McClatchy sells Philadelphia newspapers for $562 million |

McClatchy sells Philadelphia newspapers for $562 million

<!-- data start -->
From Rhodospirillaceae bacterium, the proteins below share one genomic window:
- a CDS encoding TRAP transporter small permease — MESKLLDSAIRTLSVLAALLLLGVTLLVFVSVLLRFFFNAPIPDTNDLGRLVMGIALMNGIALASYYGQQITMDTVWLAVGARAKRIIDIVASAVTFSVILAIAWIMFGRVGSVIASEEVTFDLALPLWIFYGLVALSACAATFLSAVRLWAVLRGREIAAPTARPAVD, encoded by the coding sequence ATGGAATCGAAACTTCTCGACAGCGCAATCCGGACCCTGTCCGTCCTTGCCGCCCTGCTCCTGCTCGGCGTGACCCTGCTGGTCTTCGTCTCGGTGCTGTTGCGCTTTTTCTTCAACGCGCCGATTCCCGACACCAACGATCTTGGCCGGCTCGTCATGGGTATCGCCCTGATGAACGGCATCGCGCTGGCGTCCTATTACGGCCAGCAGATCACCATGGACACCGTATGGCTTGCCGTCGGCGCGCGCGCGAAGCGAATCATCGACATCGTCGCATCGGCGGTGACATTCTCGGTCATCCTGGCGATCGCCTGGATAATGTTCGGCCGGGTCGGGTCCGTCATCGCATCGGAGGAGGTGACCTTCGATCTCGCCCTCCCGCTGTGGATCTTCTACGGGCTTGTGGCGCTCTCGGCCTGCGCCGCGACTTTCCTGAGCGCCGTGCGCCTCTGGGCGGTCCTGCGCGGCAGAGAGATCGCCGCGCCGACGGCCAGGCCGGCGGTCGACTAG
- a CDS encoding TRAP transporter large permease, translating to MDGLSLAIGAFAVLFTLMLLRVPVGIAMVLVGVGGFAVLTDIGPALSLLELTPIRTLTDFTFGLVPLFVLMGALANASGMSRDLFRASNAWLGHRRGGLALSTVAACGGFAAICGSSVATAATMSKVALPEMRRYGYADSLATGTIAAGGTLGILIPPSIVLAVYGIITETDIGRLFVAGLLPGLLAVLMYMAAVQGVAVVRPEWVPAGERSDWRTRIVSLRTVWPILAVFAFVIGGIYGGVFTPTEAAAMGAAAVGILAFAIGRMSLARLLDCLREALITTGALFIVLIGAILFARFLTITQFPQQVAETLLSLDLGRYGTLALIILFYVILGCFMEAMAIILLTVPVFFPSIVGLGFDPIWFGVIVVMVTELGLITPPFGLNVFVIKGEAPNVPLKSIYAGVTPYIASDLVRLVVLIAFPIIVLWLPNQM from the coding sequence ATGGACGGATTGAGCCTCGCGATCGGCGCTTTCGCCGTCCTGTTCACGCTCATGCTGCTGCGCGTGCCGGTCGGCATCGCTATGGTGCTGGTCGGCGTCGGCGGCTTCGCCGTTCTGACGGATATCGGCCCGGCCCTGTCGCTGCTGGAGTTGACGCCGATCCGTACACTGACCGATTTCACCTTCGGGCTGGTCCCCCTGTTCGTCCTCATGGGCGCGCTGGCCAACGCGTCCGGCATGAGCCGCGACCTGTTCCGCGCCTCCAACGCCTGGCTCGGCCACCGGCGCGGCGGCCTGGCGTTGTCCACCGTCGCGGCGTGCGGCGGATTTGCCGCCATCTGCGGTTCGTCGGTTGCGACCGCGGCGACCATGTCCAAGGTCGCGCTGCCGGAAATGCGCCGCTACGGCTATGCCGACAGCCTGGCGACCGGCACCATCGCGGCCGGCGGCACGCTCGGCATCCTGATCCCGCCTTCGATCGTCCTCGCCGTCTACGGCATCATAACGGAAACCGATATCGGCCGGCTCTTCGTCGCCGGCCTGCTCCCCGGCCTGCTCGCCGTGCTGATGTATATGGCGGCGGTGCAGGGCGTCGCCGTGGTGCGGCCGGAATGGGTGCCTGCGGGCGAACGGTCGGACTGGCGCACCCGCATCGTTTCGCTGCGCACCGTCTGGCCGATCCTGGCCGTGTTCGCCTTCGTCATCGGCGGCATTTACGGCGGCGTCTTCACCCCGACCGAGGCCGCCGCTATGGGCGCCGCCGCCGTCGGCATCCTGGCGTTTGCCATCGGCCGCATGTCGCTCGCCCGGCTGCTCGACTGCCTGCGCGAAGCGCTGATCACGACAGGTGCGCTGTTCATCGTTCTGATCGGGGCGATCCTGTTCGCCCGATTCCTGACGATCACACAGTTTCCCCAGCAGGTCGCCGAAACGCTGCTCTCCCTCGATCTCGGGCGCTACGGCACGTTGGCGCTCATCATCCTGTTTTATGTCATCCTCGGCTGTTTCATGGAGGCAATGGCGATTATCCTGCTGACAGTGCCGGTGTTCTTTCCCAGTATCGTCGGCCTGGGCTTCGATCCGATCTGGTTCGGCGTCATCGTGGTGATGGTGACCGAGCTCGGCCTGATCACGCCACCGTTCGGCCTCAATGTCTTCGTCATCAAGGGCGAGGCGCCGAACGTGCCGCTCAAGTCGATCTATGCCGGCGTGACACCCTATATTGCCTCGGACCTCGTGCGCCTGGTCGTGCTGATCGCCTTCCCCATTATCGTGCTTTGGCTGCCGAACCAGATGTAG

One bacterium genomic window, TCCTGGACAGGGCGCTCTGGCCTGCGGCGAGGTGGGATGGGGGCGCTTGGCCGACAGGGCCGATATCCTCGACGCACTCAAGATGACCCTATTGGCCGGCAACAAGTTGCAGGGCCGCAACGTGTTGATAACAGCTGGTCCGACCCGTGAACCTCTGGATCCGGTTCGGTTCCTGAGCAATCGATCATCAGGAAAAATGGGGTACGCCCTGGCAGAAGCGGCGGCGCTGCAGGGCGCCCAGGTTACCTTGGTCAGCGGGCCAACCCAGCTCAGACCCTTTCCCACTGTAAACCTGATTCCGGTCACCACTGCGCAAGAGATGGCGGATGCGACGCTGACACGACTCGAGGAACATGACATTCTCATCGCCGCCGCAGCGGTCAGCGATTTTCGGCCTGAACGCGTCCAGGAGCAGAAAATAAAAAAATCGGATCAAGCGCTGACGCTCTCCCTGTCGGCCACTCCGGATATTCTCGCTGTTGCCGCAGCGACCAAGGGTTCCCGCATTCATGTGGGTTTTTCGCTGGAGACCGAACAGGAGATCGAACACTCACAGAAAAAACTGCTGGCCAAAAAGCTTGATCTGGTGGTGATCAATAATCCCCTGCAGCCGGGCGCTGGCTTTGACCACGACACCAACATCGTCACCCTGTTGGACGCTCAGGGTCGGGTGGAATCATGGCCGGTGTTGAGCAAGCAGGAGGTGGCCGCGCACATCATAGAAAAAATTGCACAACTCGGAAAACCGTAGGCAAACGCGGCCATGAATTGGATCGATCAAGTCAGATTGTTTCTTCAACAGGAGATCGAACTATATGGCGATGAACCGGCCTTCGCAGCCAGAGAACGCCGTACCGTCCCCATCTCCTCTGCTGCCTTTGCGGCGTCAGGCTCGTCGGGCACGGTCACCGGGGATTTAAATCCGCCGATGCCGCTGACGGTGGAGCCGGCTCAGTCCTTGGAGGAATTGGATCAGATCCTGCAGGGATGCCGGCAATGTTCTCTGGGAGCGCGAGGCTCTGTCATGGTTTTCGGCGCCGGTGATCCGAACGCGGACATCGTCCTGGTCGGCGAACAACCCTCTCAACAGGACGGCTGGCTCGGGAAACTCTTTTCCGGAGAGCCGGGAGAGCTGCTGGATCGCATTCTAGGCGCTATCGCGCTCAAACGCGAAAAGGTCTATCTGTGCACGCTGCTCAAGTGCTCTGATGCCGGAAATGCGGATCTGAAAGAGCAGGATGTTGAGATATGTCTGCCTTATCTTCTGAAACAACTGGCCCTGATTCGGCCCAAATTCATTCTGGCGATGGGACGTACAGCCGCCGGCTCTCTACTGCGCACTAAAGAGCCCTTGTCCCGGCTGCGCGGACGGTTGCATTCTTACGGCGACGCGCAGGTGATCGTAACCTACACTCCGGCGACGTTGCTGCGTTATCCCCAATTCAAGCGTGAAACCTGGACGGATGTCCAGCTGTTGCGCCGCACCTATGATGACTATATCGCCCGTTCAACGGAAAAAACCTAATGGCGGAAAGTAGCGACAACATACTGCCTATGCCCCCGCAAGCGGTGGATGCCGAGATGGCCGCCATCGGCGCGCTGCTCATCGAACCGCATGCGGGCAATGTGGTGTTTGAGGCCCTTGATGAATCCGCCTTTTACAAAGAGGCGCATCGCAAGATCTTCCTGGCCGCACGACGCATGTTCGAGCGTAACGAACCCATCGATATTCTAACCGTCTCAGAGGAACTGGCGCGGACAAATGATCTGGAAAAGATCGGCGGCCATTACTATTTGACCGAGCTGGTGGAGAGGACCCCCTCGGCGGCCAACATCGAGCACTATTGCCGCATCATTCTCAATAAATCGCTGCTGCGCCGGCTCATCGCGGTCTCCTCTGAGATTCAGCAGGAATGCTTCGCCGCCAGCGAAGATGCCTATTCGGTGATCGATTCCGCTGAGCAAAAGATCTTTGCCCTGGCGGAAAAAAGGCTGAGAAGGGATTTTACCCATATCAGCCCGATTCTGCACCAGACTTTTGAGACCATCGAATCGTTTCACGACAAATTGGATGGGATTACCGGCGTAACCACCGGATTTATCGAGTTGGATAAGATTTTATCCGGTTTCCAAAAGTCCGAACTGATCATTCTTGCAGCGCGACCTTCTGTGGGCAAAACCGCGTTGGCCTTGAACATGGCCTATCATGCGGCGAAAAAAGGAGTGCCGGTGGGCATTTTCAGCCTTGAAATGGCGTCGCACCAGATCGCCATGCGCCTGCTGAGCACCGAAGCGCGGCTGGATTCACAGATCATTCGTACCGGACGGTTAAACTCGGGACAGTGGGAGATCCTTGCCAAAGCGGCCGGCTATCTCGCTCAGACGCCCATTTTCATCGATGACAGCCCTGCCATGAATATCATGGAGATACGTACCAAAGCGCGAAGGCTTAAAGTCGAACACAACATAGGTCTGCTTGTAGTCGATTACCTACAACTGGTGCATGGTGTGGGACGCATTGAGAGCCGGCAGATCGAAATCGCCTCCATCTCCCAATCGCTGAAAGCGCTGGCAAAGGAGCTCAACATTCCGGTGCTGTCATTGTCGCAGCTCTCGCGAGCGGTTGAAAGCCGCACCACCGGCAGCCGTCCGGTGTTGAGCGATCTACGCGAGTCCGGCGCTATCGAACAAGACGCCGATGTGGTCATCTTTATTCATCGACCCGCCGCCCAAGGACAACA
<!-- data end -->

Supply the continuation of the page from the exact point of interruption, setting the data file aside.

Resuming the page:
PHILADELPHIA – McClatchy Co. is selling The Philadelphia Inquirer and the Philadelphia Daily News for $562 million to a group of local investors who hope to reverse circulation declines by emphasizing local news and doing more with the Internet.The two Philadelphia papers are being bought by a group led by advertising executive Brian Tierney and Bruce Toll, co-founder of luxury home builder Toll Brothers Inc. The papers are among 12 currently owned by Knight Ridder that McClatchy plans to sell.McClatchy and the investor group said in a statement that they intend to complete the deal around the same time that McClatchy closes its deal for Knight Ridder, which is expected this summer. McClatchy will receive $515 million in cash, and the investment group, Philadelphia Media Holdings, will assume $47 million in pension liabilities.Once McClatchy closes its purchase of Knight Ridder’s remaining 20 papers, it will become the second-largest newspaper company in the country following Gannett Co.The deal returns the Philadelphia papers to private ownership for the first time since 1969, when Walter H. Annenberg sold the papers to Knight Newspapers Inc. after being named U.S. ambassador to Britain.”The next great era of Philadelphia journalism begins today with this announcement,” Tierney said. “We intend to be long-term owners committed to serving this region with the vigorous, high-quality journalism we all expect of The Philadelphia Inquirer, Daily News and, and we intend to preserve both papers and their unique and valuable contributions.”Tierney, speaking at a news conference at the newspapers’ building, said the new ownership group does not plan to cut jobs.”We didn’t buy it to cut it,” he said. “We want to grow these publications, not try to manage the decline.”Tierney and Toll said that they want to improve the Inquirer’s local news coverage and Internet presence.The sale of the two papers is part of McClatchy’s plan to divest 12 of 32 newspapers it bought from Knight Ridder for about $4.5 billion plus the assumption of $2 billion of debt. Most of the publications being sold were targeted because they don’t fit McClatchy’s long-standing criteria of buying newspapers in growing markets.In the six-month period ending in March, the Inquirer’s weekday circulation was nearly 350,500, according to the Audit Bureau of Circulations, down 5.1 percent from the like period a year ago.The Philadelphia papers’ combined circulation last September was down 30 percent from its peak in the 1980s, following a national trend.The two papers have struggled to keep up with new competition in recent years.Like many big-city papers, the Inquirer has suffered declining circulation because fewer people live in the city and because of fierce competition, said newspaper analyst John Morton of Morton Research Inc. In the suburbs, he said, it’s tough for the papers to compete with local dailies.”Metropolitan papers cannot ever cover the suburbs in as much detail as the local suburban daily can. It’s just impossible,” Morton said. “No newspaper has a staff large enough to do that.”The Internet also has lured away newspaper readers everywhere, Morton said.Philadelphia Daily News columnist Stu Bykofsky said he was pleased the paper would no longer be “tied to the dictates of Wall Street.””That is enormously important because Wall Street has been the poison that has destroyed American journalism by its constant demands to return, say, 25 percent annually on investment, which is a figure that only the Mafia used to get,” Bykofsky said.Other bidders for the two Philadelphia papers included Mortimer B. Zuckerman, owner of the New York Daily News; Black Press Group Ltd., a Victoria, Canada-based newspaper publisher; and Yucaipa Cos., an investment firm that is working with a newspaper union.William Dean Singleton of MediaNews Group Inc. in Denver also was interested.Toll, who is making a personal investment not tied to his company, said he was surprised, happy and excited to be a part of the winning bid. He said he grew up reading the papers, but his interest is mainly as an investor: “This is business. There’s some emotion, of course, but it’s still business.”Tierney has been active in local Republican circles and co-chaired the GOP candidate’s campaign in the last mayoral election.Both he and Toll have said they won’t influence editorial coverage.Morton said the new owners have to be careful about not letting their ties even subtly influence decisions.”Back in the old days when a lot of papers were locally owned, it often meant the newspaper had a lot of sacred cows because its owners were part of the local establishment,” he said. “A lot of it went away with chain ownership. The concern is, it might come back.”The Inquirer, the nation’s 17th largest daily newspaper and Pennsylvania’s largest, has won 17 Pulitzer Prizes while the Daily News has won two.The Inquirer was founded in 1829 as The Pennsylvania Inquirer by John Norvell and John R. Walker. The Daily News began publishing in 1925 and now bills itself as “The People Paper.”The Inquirer has passed through many hands in its long life. It has been owned by Jesper Harding, a newspaper editor and publisher of Bibles; his son, William W. Harding, who changed the paper’s name to The Philadelphia Inquirer; Moses Annenberg, the Hearst Corp. executive and publishing baron; his son, Walter, who bought the Daily News in 1957; and later Knight Newspapers Inc.Henry J. Holcomb, an Inquirer business writer who is president of the Newspaper Guild of Greater Philadelphia, voiced guarded optimism about the sale. He said that the union would hold the new owners to their earlier pledge to honor the guild contract, which expires in August.”They have said there would be no layoffs, and they have said in informal conversations that they did not count on major concessions from the unions to help make this deal. And we will do our best to hold them to that,” Holcomb said. “There have been draconian cuts in recent years, so we have already been cut to the bone.”Morton said the new owners should expect to pay higher costs for materials such as newsprint, since they won’t have the buying power of a big newspaper chain.But at least the two newspapers won’t have to cater to Wall Street investors as publicly traded Knight Ridder did.”This is probably one of the positive things about it,” Morton said. “They won’t have Wall Street on their backs all the time.”Vail, Colorado